The world is rapidly changing, and so is the way we think about our environment. Traditional ecological ways of knowing are beginning to gain prominence in the debate on how to best protect and nurture our planet. These ancient practices, passed down from generations of people living in harmony with their surroundings, offer us a valuable insight into how we can best take care of our environment.
Afforestation naturalized green spaces is one of the most important ways of utilizing Traditional ecological ways of knowing for environmental conservation and protection in an city park space. Through the afforestation process, native species of trees and plants are planted in areas that have been deforested or otherwise damaged by humans. As these ecosystems grow, they provide a range of benefits to local wildlife and humans alike, such as improved air and water quality, increased carbon storage, and reduced soil erosion.
These practices provide us with an understanding of how to sustainably use and manage our environment, ensuring that it remains healthy for generations to come. By utilizing these methods, we can promote healthy ecosystems, while also providing an opportunity for people to learn from the wisdom of the past.
Traditional ecological ways of knowing is also a powerful tool for environmental education. By introducing these ancient practices and philosophies to children, we can help foster a deeper understanding of our environment and the importance of preserving it and being stewards for species at risk. By engaging with the land and its inhabitants, we can help to create a stronger sense of connection and stewardship towards the natural world.
As the world continues to change and our understanding of the environment shifts, it’s important to remember the valuable lessons that can be learned from traditional ecological ways of knowing. Through the use of afforestation and other traditional practices, we can help to restore our ecosystems, while also gaining a deeper understanding of how to best take care of our planet.
Cultural and Environmental Heritage Prairie Forest Guide App Editor/Writer stage one contract position. The ideal candidate for this position will have a strong background in editing and a passion for preserving the cultural and environmental heritage of Saskatchewan’s prairie forests. They will be familiar with the Saskatchewan curriculum foundations and have an understanding of the interpretive potential of the afforestation areas ecology and the heritage potential of the Richard St. Barbe Baker Afforestation Area and George Genereux Urban Regional Park from an Indigenous and/or Métis perspective. You will also be responsible for incorporating Saskatchewan curriculum foundations into the app.
If you have the skills, passion and dedication we are looking for, we would love to hear from you. Please send your resume and a cover letter to email@example.com and join us in preserving the cultural and environmental heritage of Saskatchewan’s prairie afforestation areas.
More Information is at KIJIJI on this position
More about this Contract position is posted at Sask Culture
This is STAGE ONE of the Call for Tender.
Please email firstname.lastname@example.org for clarification or for further details
For directions as to how to drive to “George Genereux” Urban Regional Park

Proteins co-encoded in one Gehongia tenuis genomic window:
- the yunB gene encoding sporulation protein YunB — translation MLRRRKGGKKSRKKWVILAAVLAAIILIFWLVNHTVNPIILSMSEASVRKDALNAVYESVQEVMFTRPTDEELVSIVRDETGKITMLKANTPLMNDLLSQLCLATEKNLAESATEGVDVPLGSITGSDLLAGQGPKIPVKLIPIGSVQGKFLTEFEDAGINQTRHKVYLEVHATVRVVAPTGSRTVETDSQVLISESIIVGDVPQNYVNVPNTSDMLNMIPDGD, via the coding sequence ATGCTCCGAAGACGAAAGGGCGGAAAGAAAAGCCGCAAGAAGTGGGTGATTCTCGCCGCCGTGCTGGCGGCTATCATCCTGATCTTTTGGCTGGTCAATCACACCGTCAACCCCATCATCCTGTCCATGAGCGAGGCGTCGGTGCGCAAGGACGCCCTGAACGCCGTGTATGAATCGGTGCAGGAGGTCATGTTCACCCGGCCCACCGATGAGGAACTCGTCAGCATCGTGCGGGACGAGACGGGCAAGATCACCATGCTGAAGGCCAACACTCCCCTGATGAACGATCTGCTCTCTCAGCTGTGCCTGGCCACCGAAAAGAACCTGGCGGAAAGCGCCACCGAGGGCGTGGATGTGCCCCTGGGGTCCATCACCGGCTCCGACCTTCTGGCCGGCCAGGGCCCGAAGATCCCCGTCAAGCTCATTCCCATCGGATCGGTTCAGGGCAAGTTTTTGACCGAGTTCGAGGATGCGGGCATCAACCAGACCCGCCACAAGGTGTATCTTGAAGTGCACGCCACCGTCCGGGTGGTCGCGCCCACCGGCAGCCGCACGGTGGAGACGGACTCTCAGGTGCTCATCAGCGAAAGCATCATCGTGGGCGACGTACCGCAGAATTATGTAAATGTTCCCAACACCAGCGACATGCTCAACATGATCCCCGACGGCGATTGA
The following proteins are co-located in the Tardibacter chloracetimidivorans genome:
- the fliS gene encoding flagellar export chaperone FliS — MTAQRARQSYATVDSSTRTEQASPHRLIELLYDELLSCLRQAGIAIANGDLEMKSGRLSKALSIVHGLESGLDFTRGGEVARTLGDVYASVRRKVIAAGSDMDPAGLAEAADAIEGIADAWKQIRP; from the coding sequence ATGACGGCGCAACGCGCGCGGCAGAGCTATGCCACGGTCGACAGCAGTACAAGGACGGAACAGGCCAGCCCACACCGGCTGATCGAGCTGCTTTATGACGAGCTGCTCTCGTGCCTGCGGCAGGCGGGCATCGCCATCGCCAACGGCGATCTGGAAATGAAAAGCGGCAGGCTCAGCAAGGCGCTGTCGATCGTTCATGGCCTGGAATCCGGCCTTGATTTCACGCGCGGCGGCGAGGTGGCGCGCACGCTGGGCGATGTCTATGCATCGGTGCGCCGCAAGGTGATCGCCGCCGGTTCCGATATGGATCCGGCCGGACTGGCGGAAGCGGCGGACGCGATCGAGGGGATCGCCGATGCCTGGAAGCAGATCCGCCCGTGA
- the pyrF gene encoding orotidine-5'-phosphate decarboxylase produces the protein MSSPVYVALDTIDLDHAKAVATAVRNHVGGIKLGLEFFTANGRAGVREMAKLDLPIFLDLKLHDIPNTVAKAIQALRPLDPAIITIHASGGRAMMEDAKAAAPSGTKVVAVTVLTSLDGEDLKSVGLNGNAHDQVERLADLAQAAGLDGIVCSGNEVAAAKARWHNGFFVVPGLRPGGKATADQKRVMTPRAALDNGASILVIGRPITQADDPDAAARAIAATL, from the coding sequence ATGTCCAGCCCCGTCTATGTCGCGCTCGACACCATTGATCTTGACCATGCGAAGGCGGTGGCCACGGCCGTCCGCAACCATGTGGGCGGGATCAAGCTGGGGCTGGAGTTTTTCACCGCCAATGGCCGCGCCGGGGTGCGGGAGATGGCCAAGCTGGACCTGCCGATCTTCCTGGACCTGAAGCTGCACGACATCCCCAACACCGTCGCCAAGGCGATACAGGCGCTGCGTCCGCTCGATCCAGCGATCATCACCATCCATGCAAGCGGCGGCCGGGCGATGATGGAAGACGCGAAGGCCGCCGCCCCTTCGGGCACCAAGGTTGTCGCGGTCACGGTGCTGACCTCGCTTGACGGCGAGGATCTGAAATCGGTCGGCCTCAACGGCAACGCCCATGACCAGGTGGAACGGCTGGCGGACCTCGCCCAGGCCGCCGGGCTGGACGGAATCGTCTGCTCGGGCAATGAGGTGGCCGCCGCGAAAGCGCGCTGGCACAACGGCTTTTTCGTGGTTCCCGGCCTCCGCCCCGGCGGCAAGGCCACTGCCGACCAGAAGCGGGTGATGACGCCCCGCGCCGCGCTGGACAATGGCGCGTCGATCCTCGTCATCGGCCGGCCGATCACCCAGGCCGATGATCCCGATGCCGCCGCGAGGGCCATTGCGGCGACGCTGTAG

For directions on how to drive to Richard St. Barbe Baker Afforestation Area
For more information:
Blairmore Sector Plan Report; planning for the Richard St. Barbe Baker Afforestation Area, George Genereux Urban Regional Park and West Swale and areas around them inside of Saskatoon city limits
NEW P4G District Official Community Plan
Richard St. Barbe Baker Afforestation Area is located in Saskatoon, Saskatchewan, Canada north of Cedar Villa Road, within city limits, in the furthest south west area of the city. 52° 06′ 106° 45′
Part SE 23-36-6 – Afforestation Area – 241 Township Road 362-A
Part SE 23-36-6 – SW Off-Leash Recreation Area (Richard St. Barbe Baker Afforestation Area ) – 355 Township Road 362-A
S ½ 22-36-6 Richard St. Barbe Baker Afforestation Area (West of SW OLRA) – 467 Township Road 362-A
NE 21-36-6 “George Genereux” Afforestation Area – 133 Range Road 3063
Wikimapia Map: type in Richard St. Barbe Baker Afforestation Area
Google Maps South West Off Leash area location pin at parking lot
Web page: https://stbarbebaker.wordpress.com
Where is the Richard St. Barbe Baker Afforestation Area? with map
Where is the George Genereux Urban Regional Park (Afforestation Area)?with map
Tumblr friendsafforestation.tumblr.comFacebook Group Page: Users of the George Genereux Urban Regional Park
Facebook: StBarbeBaker Afforestation Area
Facebook for the non profit Charity Friends of the Saskatoon Afforestation Areas Inc. FriendsAreas
Facebook group page : Users of the St Barbe Baker Afforestation Area
Facebook: South West OLRA
Twitter: St Barbe Baker Charity Twitter:FriendsAreas
Please help protect / enhance your afforestation areas, please contact the Friends of the Saskatoon Afforestation Areas Inc. (e-mail / e-transfers )Support the afforestation areas with your donation or membership ($20.00/year). Please donate by paypal or by using e-transfers Please and thank you! Your donation and membership is greatly appreciated. Members e-mail your contact information to be kept up to date!
Donations can be made through Paypal, Canada Helps, Contact Donate A Car Canada, SARCAN Drop & Go 106100594 for the Friends of the Saskatoon Afforestation Areas Inc.
United Nations Decade on Ecosystem Restoration
Use the UN Decade’s Visual Identity
Make it your own
Spread the word about the UN Decade
Let’s Bring Back Forests
Let’s Green Our Cities
“Be like a tree in pursuit of your cause. Stand firm, grip hard, thrust upward. Bend to the winds of heaven..”
Richard St. Barbe Baker